Refers to speakers of Kartvelian languages (Georgians (see above), Mingrelians, Svans, and Laz). Not in common usage (because most people conflate Kartvelians with Georgians), but used by Hewitt, in whose book one often finds the word “Georgian” accompanied by the footnote “recte Kartvelian”.
Georgian: Samegrelo (სამეგრელო)Mingrelian: Samargalo (სამარგალო)
The homeland, in Western Georgia, of Mingrelians. Among English teachers in Georgia the existence of the word “Mingrelia” is not well-known; they usually just say “Samegrelo”. It has even been argued to me (by a Canadian friend living in Mingrelia) that Anglophones ought to avoid “Mingrelia” on the grounds that Mingrelians themselves don’t use the word. But “Samegrelo” and “Samargalo” are both grammatically opaque in English. An Anglophone who didn’t know any better might suppose that the people who lived there were called “Samegrelians”, not knowing that the sa- is a grammatical prefix. So I’m sticking with “Mingrelia”. (Similar considerations apply to the argument that we should say “Sakartvelo” instead of “Georgia” — if we’re going to use a name like the Georgian endonym, we should say something like “Kartvelia“, because “Sakartvelo” is nonsensical in English.)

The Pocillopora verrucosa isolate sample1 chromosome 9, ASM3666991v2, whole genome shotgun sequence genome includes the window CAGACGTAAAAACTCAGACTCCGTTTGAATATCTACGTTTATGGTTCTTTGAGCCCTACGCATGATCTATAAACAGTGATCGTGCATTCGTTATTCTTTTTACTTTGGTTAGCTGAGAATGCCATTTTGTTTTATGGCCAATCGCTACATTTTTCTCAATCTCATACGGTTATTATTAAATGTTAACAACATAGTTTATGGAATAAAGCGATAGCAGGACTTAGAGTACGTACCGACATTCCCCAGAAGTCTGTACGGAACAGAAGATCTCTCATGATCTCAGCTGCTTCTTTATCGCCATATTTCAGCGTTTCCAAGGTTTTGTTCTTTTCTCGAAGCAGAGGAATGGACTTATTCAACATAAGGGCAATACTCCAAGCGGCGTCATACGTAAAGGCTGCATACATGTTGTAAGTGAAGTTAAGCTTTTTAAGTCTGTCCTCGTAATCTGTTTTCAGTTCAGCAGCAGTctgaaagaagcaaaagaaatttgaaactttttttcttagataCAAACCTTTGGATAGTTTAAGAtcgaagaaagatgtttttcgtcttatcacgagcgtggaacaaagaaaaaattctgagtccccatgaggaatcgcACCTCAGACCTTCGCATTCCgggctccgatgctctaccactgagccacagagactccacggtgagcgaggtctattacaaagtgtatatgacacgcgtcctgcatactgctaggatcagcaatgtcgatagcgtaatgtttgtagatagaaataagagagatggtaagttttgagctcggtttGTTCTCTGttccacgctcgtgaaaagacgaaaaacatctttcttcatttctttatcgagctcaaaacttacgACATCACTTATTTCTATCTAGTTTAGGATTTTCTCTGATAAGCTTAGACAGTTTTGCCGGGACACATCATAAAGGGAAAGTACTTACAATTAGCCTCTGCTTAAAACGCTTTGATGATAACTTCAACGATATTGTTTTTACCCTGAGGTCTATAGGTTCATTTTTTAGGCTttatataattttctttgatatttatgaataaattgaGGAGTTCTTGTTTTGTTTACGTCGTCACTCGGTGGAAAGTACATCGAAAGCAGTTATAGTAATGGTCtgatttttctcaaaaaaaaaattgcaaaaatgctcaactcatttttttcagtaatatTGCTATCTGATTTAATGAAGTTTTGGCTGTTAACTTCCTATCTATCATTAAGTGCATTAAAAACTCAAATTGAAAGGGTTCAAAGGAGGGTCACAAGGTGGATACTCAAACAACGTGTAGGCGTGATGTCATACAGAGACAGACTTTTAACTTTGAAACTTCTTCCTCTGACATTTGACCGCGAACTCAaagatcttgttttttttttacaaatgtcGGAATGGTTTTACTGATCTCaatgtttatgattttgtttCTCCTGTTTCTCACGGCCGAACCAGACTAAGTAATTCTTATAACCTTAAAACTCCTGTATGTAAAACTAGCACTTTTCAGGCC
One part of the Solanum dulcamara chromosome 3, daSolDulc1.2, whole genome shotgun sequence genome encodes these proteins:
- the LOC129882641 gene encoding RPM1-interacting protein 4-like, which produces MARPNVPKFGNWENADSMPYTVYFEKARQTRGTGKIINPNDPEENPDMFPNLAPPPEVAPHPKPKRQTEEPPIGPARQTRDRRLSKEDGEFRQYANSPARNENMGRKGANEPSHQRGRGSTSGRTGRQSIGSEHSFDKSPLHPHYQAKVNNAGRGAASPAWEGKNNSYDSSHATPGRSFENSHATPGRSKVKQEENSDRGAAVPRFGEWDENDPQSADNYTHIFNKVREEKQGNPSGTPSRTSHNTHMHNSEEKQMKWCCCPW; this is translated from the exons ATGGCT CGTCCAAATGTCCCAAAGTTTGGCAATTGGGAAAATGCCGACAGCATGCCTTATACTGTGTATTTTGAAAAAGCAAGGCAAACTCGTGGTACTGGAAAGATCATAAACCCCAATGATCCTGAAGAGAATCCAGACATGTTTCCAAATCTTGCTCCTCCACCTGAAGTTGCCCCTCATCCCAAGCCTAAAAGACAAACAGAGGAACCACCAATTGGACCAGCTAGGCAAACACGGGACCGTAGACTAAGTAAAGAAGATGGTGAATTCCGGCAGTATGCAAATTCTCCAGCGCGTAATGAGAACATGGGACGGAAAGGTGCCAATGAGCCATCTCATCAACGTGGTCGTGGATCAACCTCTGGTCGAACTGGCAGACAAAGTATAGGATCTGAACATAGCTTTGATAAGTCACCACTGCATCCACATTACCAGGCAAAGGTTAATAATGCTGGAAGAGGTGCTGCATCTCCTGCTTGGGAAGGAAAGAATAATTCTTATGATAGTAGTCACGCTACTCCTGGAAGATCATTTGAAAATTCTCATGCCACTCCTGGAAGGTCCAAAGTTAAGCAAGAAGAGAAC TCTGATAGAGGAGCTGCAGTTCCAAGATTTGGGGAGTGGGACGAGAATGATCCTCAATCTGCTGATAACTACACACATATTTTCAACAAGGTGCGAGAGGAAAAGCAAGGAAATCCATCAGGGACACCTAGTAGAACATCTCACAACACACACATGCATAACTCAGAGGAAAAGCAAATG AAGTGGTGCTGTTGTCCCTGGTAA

In Abkhaz: Agirni (Агырны) or Girtwila (Гыртәыла), both being related to the Kartvelian names (compare –gir-, –gr-, –gar-).
“The land of the Machabelis” by the standard Georgian grammatical construction Sa-Machab(e)l-o (see Mingrelia). The princely Machabeli family used to control part of what is now South Ossetia. Since the rise of the Ossetian independence movement in the late 1980s, Georgian nationalists have used “Samachablo” as a euphemism for South Ossetia, though naming regions after ruling families is not a well-attested historical practice. Hewitt points out (p. 97) that the Machabelis actually sold their rights to the land to the Russian Empire after annexation, so that there is not even a thin legal pretext for using the name.
- Shida Kartli
The Georgian administrative unit to which South Ossetia theoretically belongs. Sometimes used as a euphemism for South Ossetia, but in fact Shida (Inner) Kartli is strictly larger than South Ossetia, including indisputably Georgian areas like Stalin’s hometown of Gori.